Recently, Tube and Pipe Journal published an article called “An Automation Project Is A People Project” which featured an interview of John Schott, President of EPIC Systems, Inc. The article and Mr. Schott emphasize that a project cannot be successful without the people involved. In fact, having the right people involved at the right stage of the project or system upgrade is critical to success. Mr. Schott points to three stages of any project that must include a large amount of human collaboration:
1. Solution Provider/Project Solution Selection
Usually, a new system or a system upgrade to an existing system is a project that needs to be managed by someone from the company looking to purchase the system. Once a solution provider and a solution has been selected, it is important the project manager be a leader and champion for the selected technology. This is critical to gaining overall acceptance and setting a clear direction of the team. If the project manager does not work with the solution provider as an equal, vested partner, it makes getting everyone else to buy into the solution at the end of project very difficult.
2. Project Concept and Design Stage
This stage of a project must include input from design engineers, project managers AND operators and maintenance personnel. The people who ultimately be working with the system, or who have been already, must contribute to designing the new system. The people who work with the system everyday know the practicalities of the situation, and will feel more satisfied with the new solution if they are included in entire process, starting at the design stage.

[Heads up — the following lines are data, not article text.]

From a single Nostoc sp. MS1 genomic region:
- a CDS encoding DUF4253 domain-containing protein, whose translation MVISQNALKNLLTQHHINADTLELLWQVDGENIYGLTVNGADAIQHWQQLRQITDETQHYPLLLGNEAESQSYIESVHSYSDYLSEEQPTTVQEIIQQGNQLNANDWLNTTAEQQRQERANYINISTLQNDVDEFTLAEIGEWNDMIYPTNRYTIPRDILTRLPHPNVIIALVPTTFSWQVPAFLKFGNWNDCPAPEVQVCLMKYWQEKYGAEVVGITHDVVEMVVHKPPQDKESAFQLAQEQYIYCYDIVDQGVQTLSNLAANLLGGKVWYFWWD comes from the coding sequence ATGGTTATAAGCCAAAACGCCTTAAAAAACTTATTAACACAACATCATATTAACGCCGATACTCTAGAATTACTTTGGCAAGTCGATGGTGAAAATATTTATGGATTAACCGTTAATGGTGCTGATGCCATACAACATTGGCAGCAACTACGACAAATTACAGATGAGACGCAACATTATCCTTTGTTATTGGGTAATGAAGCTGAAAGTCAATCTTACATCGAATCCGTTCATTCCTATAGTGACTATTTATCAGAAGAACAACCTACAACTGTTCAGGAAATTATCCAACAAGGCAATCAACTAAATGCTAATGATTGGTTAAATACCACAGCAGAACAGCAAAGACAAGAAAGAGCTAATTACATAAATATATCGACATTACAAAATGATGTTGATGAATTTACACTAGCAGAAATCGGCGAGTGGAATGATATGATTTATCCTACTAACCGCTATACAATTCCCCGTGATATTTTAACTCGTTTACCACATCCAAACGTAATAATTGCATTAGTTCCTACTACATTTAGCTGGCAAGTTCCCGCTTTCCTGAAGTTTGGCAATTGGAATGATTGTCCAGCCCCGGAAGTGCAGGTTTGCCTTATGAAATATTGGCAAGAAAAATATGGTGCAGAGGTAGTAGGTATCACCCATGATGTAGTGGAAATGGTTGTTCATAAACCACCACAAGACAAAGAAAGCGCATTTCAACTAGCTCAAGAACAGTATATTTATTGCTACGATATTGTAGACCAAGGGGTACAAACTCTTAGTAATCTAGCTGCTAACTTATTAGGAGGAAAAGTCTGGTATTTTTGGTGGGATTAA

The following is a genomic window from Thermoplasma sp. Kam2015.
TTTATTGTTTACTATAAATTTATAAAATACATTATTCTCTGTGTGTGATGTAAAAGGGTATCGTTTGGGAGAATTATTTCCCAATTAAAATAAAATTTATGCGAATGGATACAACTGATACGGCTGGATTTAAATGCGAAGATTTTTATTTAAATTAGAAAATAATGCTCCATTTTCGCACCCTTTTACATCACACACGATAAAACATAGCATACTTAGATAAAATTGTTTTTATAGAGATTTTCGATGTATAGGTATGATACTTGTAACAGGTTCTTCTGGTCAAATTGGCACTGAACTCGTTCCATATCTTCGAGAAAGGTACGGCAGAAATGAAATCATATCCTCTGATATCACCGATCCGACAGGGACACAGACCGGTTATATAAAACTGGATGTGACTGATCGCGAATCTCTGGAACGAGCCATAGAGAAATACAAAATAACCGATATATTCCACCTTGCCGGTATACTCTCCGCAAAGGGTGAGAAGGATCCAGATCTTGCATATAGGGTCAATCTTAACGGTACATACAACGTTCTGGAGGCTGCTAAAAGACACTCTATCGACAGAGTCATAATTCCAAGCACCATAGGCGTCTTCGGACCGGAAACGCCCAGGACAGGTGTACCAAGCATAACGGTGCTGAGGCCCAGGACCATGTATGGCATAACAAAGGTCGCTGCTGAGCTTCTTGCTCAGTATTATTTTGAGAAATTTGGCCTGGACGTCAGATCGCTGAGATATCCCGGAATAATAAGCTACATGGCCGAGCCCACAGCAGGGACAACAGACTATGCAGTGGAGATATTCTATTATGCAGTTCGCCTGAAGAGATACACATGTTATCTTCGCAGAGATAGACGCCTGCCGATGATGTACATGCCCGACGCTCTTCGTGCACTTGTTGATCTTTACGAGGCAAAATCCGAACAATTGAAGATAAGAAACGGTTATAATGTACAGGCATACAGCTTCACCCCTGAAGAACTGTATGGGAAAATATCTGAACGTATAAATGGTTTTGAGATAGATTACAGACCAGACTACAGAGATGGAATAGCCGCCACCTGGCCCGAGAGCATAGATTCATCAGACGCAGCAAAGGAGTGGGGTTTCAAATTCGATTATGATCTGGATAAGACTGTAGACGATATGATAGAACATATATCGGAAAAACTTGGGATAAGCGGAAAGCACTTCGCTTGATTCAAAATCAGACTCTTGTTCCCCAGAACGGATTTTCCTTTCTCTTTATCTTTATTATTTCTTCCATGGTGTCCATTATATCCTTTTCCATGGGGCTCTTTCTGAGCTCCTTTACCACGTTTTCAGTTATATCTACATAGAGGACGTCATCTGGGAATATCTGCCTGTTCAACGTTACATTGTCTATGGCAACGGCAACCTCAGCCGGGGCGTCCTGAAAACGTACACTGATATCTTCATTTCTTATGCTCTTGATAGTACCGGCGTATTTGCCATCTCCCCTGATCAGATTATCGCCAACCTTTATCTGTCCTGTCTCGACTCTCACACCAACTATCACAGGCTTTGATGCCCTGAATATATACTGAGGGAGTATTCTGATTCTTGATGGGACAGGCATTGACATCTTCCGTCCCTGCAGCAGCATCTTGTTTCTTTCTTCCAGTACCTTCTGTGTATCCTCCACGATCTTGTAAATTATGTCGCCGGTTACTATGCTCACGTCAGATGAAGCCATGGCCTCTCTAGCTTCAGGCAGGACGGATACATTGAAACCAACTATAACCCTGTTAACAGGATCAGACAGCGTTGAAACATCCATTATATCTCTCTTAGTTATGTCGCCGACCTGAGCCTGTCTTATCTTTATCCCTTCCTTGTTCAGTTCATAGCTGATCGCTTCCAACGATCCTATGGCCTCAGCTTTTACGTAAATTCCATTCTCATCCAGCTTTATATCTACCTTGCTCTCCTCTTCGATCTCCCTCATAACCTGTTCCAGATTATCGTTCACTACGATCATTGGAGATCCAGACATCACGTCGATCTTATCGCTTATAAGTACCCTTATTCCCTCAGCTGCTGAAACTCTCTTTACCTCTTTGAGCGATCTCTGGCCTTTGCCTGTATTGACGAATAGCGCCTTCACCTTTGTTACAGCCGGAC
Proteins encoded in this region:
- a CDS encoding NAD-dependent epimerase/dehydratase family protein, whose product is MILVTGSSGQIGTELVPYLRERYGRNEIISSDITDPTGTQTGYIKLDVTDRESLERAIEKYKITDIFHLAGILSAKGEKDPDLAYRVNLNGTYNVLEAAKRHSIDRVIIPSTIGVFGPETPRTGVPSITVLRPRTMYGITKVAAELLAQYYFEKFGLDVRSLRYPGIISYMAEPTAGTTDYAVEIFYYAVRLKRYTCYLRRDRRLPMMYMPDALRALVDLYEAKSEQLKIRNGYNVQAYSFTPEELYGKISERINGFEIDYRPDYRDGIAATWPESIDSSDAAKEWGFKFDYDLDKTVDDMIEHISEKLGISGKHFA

3. System Upgrade Installation and Commissioning
Training of managers, operators and maintenance personnel during installation and commissioning is key to continued success. Even though EPIC and other similar companies provide on-going project support, it is much less frustrating if the system operators and on-site technicians can troubleshoot themselves.
Generally speaking, good communication across all levels of a company and/or a plant when a change is being implemented is key. For example, this article address the common fear that a robot or a high-speed machine will take away their jobs. “In nearly every instance, companies can redeploy both skilled and unskilled workers” said Eric Patty, President of Wauseon Machine and Manufacturing. Companies should communicate this to employees as changes are made, to keep unnecessary fears at bay and creating wider acceptance of new technologies.